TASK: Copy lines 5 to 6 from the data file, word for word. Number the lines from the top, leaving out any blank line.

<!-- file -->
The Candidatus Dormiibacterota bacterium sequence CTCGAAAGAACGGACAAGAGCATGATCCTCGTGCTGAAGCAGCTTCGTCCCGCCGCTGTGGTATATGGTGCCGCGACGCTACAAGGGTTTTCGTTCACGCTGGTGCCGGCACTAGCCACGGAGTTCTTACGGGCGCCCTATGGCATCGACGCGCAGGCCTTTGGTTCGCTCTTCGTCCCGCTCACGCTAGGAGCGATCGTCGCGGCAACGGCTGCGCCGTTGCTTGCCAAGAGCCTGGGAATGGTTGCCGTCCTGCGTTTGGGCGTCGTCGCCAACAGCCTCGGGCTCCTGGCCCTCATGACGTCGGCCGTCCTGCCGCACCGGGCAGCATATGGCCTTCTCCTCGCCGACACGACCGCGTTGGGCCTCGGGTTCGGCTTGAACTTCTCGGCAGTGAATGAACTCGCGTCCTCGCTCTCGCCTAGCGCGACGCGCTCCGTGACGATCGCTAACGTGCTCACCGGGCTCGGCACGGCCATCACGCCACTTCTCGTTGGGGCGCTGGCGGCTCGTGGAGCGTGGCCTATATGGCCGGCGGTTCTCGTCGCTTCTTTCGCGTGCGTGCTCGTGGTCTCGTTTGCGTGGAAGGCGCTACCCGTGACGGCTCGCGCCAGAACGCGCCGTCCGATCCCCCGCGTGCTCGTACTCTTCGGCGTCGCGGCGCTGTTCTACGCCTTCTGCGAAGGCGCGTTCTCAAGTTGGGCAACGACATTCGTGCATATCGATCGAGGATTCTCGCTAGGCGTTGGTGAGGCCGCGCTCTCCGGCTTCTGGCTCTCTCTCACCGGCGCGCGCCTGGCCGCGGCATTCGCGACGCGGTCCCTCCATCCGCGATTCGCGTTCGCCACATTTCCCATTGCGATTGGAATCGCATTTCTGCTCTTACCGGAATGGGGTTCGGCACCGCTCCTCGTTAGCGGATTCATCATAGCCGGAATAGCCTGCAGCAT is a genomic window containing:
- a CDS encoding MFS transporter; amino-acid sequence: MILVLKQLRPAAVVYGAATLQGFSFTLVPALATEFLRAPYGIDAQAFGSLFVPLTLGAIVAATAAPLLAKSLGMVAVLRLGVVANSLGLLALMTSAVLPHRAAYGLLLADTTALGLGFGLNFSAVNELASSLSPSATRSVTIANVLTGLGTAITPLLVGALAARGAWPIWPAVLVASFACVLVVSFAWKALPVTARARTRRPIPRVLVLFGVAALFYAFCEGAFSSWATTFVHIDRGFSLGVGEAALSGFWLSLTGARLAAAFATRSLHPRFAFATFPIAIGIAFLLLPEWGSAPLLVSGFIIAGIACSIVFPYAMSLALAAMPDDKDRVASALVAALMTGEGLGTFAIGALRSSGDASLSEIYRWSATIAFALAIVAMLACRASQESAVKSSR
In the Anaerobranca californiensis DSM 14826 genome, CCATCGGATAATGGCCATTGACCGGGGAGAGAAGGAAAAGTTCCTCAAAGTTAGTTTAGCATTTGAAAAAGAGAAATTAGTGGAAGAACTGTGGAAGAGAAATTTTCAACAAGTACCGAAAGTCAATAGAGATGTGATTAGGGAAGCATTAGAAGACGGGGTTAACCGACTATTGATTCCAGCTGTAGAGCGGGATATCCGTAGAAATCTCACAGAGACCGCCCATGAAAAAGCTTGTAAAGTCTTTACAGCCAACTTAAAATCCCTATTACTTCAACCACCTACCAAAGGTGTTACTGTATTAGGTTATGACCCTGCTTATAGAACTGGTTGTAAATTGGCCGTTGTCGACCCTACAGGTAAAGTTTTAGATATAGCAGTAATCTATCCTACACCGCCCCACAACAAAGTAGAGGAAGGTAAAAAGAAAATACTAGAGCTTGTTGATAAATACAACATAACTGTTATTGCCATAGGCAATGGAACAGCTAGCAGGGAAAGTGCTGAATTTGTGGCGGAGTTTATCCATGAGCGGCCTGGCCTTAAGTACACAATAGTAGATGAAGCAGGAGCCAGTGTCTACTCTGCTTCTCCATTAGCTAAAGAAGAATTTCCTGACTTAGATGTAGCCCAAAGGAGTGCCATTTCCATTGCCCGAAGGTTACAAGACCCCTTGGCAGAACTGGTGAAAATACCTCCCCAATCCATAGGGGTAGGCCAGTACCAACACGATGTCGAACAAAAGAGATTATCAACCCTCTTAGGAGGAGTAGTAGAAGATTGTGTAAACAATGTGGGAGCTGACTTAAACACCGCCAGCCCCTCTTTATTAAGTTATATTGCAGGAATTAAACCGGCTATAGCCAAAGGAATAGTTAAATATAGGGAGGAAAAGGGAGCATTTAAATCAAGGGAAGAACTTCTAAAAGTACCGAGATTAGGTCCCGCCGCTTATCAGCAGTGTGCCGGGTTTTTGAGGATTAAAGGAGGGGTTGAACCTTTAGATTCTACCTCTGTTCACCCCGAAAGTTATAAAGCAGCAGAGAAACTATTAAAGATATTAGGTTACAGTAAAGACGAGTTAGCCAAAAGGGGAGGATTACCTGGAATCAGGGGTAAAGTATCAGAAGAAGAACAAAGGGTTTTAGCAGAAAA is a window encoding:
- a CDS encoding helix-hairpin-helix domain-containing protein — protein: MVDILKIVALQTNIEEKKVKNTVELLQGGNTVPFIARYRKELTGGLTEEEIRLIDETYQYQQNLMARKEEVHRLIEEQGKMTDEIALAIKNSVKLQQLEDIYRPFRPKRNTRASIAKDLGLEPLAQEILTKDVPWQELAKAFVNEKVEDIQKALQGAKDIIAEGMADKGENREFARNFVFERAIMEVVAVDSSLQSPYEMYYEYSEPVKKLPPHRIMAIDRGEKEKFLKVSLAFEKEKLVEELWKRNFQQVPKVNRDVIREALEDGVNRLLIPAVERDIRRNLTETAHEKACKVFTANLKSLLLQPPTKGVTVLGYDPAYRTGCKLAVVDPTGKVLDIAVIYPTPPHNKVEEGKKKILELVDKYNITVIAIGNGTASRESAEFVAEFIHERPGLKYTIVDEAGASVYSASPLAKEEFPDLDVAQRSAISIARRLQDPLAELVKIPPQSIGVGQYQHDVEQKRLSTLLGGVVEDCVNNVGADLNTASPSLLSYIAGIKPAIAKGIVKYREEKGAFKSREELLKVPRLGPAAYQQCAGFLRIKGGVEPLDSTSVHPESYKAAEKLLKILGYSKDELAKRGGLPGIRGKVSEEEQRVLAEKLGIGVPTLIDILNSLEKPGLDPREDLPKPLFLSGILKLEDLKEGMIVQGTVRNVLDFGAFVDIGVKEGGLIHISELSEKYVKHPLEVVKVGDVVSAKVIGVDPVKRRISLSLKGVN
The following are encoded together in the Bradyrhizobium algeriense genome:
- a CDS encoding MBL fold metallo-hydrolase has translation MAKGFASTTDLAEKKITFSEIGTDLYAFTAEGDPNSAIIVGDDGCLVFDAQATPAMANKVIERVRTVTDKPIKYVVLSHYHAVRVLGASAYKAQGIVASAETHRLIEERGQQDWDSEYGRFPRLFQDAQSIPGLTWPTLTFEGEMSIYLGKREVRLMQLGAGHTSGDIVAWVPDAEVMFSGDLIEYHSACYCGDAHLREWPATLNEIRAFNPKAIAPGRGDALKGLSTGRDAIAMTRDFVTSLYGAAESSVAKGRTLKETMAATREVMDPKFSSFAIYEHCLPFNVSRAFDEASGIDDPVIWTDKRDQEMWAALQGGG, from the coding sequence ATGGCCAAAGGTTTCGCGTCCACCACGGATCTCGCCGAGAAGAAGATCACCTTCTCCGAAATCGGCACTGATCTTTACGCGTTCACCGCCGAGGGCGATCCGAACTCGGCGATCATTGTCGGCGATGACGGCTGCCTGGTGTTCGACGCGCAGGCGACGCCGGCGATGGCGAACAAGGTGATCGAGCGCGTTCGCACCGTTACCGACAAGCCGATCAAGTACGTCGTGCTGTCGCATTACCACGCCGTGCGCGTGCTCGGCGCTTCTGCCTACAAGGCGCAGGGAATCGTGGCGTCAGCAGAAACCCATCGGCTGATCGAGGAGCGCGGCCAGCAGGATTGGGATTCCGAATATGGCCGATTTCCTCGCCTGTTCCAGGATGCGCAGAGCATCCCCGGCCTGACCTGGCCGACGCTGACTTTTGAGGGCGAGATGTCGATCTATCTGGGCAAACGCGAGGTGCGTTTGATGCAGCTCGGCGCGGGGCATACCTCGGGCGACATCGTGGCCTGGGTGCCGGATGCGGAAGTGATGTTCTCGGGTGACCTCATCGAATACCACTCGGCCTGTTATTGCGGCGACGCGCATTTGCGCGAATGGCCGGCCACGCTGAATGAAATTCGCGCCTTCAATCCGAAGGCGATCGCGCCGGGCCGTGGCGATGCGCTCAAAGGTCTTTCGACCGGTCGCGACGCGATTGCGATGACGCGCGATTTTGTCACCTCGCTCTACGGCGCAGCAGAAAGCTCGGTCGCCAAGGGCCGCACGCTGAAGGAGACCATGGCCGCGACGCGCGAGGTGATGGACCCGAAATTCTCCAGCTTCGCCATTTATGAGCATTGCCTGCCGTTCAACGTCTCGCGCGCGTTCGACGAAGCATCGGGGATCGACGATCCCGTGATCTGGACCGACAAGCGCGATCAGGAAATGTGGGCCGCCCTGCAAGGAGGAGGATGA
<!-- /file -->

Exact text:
The following are encoded together in the Bradyrhizobium algeriense genome:
- a CDS encoding MBL fold metallo-hydrolase has translation MAKGFASTTDLAEKKITFSEIGTDLYAFTAEGDPNSAIIVGDDGCLVFDAQATPAMANKVIERVRTVTDKPIKYVVLSHYHAVRVLGASAYKAQGIVASAETHRLIEERGQQDWDSEYGRFPRLFQDAQSIPGLTWPTLTFEGEMSIYLGKREVRLMQLGAGHTSGDIVAWVPDAEVMFSGDLIEYHSACYCGDAHLREWPATLNEIRAFNPKAIAPGRGDALKGLSTGRDAIAMTRDFVTSLYGAAESSVAKGRTLKETMAATREVMDPKFSSFAIYEHCLPFNVSRAFDEASGIDDPVIWTDKRDQEMWAALQGGG, from the coding sequence ATGGCCAAAGGTTTCGCGTCCACCACGGATCTCGCCGAGAAGAAGATCACCTTCTCCGAAATCGGCACTGATCTTTACGCGTTCACCGCCGAGGGCGATCCGAACTCGGCGATCATTGTCGGCGATGACGGCTGCCTGGTGTTCGACGCGCAGGCGACGCCGGCGATGGCGAACAAGGTGATCGAGCGCGTTCGCACCGTTACCGACAAGCCGATCAAGTACGTCGTGCTGTCGCATTACCACGCCGTGCGCGTGCTCGGCGCTTCTGCCTACAAGGCGCAGGGAATCGTGGCGTCAGCAGAAACCCATCGGCTGATCGAGGAGCGCGGCCAGCAGGATTGGGATTCCGAATATGGCCGATTTCCTCGCCTGTTCCAGGATGCGCAGAGCATCCCCGGCCTGACCTGGCCGACGCTGACTTTTGAGGGCGAGATGTCGATCTATCTGGGCAAACGCGAGGTGCGTTTGATGCAGCTCGGCGCGGGGCATACCTCGGGCGACATCGTGGCCTGGGTGCCGGATGCGGAAGTGATGTTCTCGGGTGACCTCATCGAATACCACTCGGCCTGTTATTGCGGCGACGCGCATTTGCGCGAATGGCCGGCCACGCTGAATGAAATTCGCGCCTTCAATCCGAAGGCGATCGCGCCGGGCCGTGGCGATGCGCTCAAAGGTCTTTCGACCGGTCGCGACGCGATTGCGATGACGCGCGATTTTGTCACCTCGCTCTACGGCGCAGCAGAAAGCTCGGTCGCCAAGGGCCGCACGCTGAAGGAGACCATGGCCGCGACGCGCGAGGTGATGGACCCGAAATTCTCCAGCTTCGCCATTTATGAGCATTGCCTGCCGTTCAACGTCTCGCGCGCGTTCGACGAAGCATCGGGGATCGACGATCCCGTGATCTGGACCGACAAGCGCGATCAGGAAATGTGGGCCGCCCTGCAAGGAGGAGGATGA